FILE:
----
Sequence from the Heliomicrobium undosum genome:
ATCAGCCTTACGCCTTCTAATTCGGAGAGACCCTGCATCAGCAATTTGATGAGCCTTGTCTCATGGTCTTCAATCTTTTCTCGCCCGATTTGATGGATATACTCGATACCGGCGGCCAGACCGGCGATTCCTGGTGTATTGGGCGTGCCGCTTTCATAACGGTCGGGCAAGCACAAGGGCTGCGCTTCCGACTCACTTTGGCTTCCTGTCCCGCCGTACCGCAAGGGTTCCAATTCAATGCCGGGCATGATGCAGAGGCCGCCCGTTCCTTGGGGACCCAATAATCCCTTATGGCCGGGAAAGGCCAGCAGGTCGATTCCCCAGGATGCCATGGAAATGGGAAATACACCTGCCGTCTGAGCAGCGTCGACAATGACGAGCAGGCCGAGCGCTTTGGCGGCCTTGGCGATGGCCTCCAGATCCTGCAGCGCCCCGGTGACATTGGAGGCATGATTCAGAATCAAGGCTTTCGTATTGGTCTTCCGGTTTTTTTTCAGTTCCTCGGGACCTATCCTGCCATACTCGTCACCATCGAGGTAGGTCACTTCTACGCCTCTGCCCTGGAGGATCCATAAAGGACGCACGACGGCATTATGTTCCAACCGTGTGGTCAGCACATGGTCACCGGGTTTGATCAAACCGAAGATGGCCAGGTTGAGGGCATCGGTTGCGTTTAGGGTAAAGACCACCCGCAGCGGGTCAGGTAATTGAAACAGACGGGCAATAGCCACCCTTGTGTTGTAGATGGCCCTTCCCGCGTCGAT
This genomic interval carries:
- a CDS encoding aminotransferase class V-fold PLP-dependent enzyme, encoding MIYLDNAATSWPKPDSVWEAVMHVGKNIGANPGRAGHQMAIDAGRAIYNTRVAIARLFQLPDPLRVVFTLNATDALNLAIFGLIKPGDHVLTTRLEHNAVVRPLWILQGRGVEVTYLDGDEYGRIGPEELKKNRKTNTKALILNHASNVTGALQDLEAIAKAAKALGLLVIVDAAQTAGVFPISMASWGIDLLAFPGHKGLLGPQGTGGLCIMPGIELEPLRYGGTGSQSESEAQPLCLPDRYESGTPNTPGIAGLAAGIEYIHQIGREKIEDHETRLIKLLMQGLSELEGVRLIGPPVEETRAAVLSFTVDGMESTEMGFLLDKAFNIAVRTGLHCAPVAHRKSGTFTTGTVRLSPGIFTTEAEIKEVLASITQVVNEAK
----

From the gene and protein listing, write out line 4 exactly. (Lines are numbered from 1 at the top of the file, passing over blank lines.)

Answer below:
- a CDS encoding aminotransferase class V-fold PLP-dependent enzyme, encoding MIYLDNAATSWPKPDSVWEAVMHVGKNIGANPGRAGHQMAIDAGRAIYNTRVAIARLFQLPDPLRVVFTLNATDALNLAIFGLIKPGDHVLTTRLEHNAVVRPLWILQGRGVEVTYLDGDEYGRIGPEELKKNRKTNTKALILNHASNVTGALQDLEAIAKAAKALGLLVIVDAAQTAGVFPISMASWGIDLLAFPGHKGLLGPQGTGGLCIMPGIELEPLRYGGTGSQSESEAQPLCLPDRYESGTPNTPGIAGLAAGIEYIHQIGREKIEDHETRLIKLLMQGLSELEGVRLIGPPVEETRAAVLSFTVDGMESTEMGFLLDKAFNIAVRTGLHCAPVAHRKSGTFTTGTVRLSPGIFTTEAEIKEVLASITQVVNEAK